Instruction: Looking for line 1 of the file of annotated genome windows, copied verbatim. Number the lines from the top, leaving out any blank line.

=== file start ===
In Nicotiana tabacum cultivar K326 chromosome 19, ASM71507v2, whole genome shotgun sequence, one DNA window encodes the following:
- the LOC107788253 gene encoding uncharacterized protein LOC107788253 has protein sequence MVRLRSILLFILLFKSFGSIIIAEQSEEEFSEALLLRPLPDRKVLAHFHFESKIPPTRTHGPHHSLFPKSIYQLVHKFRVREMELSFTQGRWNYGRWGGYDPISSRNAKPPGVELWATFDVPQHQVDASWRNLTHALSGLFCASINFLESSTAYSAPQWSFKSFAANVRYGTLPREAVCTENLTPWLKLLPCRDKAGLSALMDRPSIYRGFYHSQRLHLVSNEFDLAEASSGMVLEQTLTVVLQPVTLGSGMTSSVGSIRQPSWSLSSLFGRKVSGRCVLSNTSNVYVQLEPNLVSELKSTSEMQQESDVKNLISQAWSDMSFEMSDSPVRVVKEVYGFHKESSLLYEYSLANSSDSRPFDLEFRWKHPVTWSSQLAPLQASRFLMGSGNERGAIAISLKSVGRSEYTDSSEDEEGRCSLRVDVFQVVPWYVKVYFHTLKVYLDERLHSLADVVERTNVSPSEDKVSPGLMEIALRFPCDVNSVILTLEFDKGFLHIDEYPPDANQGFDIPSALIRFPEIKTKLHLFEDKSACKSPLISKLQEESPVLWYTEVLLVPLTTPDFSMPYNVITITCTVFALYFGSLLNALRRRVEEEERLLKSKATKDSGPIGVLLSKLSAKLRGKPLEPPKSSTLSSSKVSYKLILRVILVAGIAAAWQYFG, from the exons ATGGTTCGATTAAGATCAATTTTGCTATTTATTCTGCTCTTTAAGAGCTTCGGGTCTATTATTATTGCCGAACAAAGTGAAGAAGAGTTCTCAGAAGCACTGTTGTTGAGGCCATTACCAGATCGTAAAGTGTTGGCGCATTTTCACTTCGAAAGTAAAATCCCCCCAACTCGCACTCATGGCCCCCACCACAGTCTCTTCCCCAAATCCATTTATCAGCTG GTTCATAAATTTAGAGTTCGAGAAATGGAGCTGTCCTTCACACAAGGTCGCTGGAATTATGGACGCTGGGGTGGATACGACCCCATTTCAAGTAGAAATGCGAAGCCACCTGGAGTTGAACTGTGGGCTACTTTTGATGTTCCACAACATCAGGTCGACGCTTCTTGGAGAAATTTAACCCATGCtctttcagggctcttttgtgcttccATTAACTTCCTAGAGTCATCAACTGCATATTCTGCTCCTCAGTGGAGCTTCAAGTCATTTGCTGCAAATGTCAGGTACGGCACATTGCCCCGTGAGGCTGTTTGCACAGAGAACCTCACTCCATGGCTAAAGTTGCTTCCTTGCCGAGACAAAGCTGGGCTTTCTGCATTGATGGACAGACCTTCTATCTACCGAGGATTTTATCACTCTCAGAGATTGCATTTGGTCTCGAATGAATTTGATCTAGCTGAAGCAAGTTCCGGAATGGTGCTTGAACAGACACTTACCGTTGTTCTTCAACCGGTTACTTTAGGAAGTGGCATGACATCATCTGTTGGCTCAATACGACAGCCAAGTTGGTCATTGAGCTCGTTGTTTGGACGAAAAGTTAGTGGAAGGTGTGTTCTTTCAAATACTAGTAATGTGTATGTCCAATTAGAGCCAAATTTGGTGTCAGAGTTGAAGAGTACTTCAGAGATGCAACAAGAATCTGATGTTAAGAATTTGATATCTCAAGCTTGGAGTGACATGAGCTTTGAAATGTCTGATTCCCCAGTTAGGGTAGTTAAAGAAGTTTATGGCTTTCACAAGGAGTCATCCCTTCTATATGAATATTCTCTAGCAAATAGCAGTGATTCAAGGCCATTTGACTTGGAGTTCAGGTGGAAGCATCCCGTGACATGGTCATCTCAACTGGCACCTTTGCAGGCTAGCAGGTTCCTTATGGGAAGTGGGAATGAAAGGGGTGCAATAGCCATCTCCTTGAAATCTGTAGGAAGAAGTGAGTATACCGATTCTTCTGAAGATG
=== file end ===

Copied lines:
In Nicotiana tabacum cultivar K326 chromosome 19, ASM71507v2, whole genome shotgun sequence, one DNA window encodes the following: